I felt shaky walking home, not so much because of the physical feat (granted running 13.1 miles is no joke), but because of what it represented. Four months ago, I was a shell of a person. Beaten down by both an unsupportive and insensitive partner and an unsupportive and insensitive institution, I was left last May with no self-confidence and very little sense of value. This was in spite of having survived the difficult third year of the PhD and becoming ABD (All But Dissertation) and struggling daily with autoimmune, hyperthyroidism, depression and a host of other physical and mental struggles.
To put it simply, four months ago, I hated myself.
Three and a half months ago, I decided I couldn't live like that anymore.
The journey from no confidence to a strong sense of confidence (hey, I'm still a work in progress!) I realize now had three important components.
Endorphins really do make you happy. I know first hand how hard it is as someone who suffers from depression to exercise, but if you can, it will change your life. To add to Elle's statement, happy people also stop shooting themselves in the foot. Happy people take care of their health because it means they can exercise better. I still love my bacon and beer indulgences, but I also know they must be balanced with a lot of water and healthy stuff, or I will literally die at Bikram class, and I won't be able to run more than 3 miles. Best, advice? Find a friend and pick yourselves up together! I did a 30 day Bikram challenge with an old friend, and while exercise some days still isn't easy, on most days I look forward to it. And if your not a gym person, find something else, like kickboxing or dance classes. It really doesn't matter what you do as long as you find yourself smiling at some point in the process.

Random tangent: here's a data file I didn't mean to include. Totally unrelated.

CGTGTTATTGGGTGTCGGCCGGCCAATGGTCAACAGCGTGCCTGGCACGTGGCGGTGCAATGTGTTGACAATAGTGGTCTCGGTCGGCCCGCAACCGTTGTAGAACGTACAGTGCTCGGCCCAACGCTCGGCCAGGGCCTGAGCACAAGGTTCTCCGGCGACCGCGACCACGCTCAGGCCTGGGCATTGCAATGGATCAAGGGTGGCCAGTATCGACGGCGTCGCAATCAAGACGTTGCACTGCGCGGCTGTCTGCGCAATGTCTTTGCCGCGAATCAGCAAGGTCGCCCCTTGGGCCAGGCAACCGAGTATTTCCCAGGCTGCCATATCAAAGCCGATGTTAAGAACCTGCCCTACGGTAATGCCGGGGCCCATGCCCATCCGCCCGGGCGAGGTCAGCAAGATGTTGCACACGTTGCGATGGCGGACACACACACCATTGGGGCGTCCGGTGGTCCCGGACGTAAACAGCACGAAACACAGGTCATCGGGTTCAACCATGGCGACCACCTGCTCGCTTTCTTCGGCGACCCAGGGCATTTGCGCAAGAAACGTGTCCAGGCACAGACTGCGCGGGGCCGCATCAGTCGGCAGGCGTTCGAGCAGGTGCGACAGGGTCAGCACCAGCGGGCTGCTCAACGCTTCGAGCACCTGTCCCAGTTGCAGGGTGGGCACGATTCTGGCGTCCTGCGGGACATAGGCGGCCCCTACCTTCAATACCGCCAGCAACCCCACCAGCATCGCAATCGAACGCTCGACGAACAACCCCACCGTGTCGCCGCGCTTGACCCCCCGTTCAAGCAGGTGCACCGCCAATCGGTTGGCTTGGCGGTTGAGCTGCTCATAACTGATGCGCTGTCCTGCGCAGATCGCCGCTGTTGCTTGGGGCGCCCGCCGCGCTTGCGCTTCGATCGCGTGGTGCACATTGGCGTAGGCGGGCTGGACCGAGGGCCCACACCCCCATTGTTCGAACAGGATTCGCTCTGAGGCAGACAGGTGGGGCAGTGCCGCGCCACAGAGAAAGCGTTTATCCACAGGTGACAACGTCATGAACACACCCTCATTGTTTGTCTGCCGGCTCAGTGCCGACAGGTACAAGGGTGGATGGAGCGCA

At the same time I started exercising again, I also found passion for my work again. This has been probably the most productive summer of my life. I read more than I did while studying for my doctoral exams, I wrote more than I ever have in a month. And I have collaborated with more people at this point than I probably have in my lifetime. Passion is contagious, and it feels wonderful to share it with the world.
Lastly, one of the most important aspects of my recovery was giving back. I didn't realize this at first, but in taking care of a loved one this summer, I began to take care of myself. And that feeling of being useful can be as wonderful as a runners high and much better than sitting on the couch binge watching TV. Since then I have began volunteering at various organizations invested in issues of labor rights and cultural expression, and I have realized the type of Professor (and person) I want to be, someone who values community and service above all else.
As a result, I have even decided to dedicate my running to various causes. On Sunday, I ran the Susan Komen Race for Breast Cancer to raise money for treatment and research. As someone who has seen cancer afflict many men and women in my own family, running with survivors, with those whose loved ones have passed, and even those in treatment was something that will stay with me for a long time.
Next weekend I will run again, this time against hunger in NYC. Unfortunately in this food capital, one in six (including one in four children) are going hungry. There is no reason why in a city as prosperous as NYC there should be hungry. My run feeds 10 hungry New Yorkers, your donations (https://www.crowdrise.com/melissacastillo2) feed more.
It is really easy to find races that at least partner with charities. For example, my Aug. 29, Warrior Dash supported St. Jude's Children's Research Hospital and my upcoming half mile supports the Memorial Sloan Kettering Cancer Center.
And that's why that half marathon meant so much. It didn't mean I was some sort of fitness guru (though I am getting in pretty good shape!), it meant that I believed in myself. I believed I was strong enough physically and mentally to complete another lap and then some. I believed I deserved to win at life too.